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By Clara Chaisson
Scientists are notorious for struggling to communicate the importance of their work in compelling ways. But as both a researcher and an artist, Jill Pelto is in a unique position to reach a broad audience. While double majoring in earth science and studio art at the University of Maine, she honed her “environmental art," which combines stunning imagery of the natural world with actual data points measuring the effects of climate change.
This mashup of painted scenes and statistics amplifies the impact of endangered species, raging wildfires and melting glaciers. Drawn by Pelto's practiced hand, these images immediately connect the data to their source and the trend lines lend the imagery a sense of urgency. Check out some of Pelto's pieces here:
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By Eddie Ndopu
- South Africa is ground zero for the coronavirus pandemic in Africa.
- Its townships are typical of high-density neighbourhoods across the continent where self-isolation will be extremely challenging.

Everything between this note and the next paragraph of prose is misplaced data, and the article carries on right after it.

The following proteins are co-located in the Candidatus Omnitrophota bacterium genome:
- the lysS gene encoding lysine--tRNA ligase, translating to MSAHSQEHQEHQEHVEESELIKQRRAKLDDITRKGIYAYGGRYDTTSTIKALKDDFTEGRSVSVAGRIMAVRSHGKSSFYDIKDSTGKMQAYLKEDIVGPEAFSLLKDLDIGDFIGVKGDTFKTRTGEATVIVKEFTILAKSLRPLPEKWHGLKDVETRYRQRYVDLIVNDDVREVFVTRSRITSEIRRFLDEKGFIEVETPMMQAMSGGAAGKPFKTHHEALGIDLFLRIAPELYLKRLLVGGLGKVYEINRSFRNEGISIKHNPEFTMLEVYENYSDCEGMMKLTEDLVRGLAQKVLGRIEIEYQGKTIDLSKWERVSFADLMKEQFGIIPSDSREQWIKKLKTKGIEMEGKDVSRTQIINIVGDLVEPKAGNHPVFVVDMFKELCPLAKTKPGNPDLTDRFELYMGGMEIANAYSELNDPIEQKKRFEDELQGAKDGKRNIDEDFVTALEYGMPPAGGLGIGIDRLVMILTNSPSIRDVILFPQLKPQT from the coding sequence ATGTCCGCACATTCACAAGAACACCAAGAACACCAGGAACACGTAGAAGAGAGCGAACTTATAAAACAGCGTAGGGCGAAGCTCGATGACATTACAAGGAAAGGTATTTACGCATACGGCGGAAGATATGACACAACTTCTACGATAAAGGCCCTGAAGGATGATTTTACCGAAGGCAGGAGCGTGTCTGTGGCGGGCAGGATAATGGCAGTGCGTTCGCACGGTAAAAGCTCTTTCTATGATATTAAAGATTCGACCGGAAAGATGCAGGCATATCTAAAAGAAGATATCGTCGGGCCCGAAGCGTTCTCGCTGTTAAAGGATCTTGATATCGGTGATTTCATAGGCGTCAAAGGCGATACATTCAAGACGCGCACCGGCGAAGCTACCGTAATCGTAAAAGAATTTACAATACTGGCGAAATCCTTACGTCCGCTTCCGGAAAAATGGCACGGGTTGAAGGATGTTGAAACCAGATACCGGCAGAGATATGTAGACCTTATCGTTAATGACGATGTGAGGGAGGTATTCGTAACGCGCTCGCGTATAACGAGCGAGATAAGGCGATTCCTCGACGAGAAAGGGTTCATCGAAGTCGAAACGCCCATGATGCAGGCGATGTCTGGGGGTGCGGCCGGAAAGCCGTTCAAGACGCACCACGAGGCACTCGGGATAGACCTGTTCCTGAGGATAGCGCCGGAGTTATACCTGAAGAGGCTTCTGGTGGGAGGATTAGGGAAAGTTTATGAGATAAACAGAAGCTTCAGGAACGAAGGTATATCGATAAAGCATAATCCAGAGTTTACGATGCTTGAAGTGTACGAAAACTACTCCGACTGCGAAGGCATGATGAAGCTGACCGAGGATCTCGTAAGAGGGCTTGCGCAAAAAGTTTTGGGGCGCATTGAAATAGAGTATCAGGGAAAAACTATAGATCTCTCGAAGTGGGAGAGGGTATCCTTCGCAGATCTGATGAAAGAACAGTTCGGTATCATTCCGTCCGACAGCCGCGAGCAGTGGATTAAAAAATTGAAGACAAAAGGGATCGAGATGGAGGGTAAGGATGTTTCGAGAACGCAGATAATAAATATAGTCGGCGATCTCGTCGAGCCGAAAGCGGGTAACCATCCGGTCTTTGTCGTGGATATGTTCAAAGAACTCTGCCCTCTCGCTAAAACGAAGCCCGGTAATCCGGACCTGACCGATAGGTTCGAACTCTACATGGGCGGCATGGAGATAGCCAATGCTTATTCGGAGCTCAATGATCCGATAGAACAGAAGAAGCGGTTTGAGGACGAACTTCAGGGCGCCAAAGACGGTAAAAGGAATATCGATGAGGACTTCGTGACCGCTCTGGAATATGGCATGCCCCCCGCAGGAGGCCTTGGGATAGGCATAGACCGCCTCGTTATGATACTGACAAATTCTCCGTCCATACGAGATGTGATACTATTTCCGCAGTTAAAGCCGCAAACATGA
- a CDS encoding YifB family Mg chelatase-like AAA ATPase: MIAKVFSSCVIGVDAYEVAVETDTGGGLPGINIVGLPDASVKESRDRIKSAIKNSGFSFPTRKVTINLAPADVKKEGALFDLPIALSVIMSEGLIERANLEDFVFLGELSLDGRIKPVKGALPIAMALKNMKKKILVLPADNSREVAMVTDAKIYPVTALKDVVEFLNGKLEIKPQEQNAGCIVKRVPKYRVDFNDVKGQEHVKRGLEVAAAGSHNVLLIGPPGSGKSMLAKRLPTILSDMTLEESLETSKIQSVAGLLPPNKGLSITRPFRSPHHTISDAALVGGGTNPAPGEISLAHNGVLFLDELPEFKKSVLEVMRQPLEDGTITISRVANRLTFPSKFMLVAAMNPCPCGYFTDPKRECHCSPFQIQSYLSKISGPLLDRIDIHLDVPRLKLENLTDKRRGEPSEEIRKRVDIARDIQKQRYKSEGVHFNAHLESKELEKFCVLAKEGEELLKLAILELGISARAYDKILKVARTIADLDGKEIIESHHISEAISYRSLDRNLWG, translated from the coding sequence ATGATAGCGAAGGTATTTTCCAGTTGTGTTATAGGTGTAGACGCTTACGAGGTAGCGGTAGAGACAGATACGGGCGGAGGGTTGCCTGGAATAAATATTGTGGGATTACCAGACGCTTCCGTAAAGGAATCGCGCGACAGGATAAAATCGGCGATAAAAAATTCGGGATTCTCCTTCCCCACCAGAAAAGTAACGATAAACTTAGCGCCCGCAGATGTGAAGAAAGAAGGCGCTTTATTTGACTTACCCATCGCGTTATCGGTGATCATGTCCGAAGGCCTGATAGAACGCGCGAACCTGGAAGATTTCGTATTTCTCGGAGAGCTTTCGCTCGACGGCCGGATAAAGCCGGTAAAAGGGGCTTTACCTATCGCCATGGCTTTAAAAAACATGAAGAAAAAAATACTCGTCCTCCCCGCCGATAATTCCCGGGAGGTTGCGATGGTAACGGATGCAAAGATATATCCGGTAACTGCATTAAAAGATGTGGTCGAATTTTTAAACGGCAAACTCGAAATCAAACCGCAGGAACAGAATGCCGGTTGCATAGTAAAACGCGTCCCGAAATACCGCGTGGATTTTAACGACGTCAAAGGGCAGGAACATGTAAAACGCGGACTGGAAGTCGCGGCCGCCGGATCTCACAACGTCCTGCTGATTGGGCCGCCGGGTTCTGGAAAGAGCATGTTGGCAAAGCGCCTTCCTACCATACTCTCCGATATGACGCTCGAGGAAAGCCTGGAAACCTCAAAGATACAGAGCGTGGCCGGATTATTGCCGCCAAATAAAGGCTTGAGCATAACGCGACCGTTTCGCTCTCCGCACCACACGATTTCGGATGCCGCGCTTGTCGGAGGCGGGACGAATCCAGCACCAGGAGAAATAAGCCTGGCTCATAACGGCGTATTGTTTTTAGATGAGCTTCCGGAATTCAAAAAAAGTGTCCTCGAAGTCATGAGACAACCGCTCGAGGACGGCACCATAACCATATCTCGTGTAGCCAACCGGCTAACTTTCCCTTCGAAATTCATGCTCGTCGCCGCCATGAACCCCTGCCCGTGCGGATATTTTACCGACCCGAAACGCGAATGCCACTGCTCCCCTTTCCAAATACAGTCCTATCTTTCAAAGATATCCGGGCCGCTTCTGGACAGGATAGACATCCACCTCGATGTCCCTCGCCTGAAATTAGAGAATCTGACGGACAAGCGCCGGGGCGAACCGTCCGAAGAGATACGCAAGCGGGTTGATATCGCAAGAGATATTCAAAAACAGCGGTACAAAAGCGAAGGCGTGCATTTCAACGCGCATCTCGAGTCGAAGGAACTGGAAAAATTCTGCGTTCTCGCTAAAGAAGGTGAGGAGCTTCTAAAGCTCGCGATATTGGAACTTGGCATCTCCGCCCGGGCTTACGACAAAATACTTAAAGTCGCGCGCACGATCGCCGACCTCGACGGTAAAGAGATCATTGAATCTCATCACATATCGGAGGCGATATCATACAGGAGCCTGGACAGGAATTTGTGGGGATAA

- The failure to eradicate extreme poverty is a threat beyond the countries in question.
The U.S. Food and Drug Administration has approved the use of two malarial drugs to treat and prevent COVID-19, the respiratory infection caused by the SARS-CoV-2 coronavirus, despite only anecdotal evidence that either is proven effective in treating or slowing the progression of the disease in seriously ill patients.
A team of scientists drilled into the ground near the South Pole to discover forest and fossils from the Cretaceous nearly 90 million years ago, which is the time when dinosaurs roamed the Earth, as the BBC reported.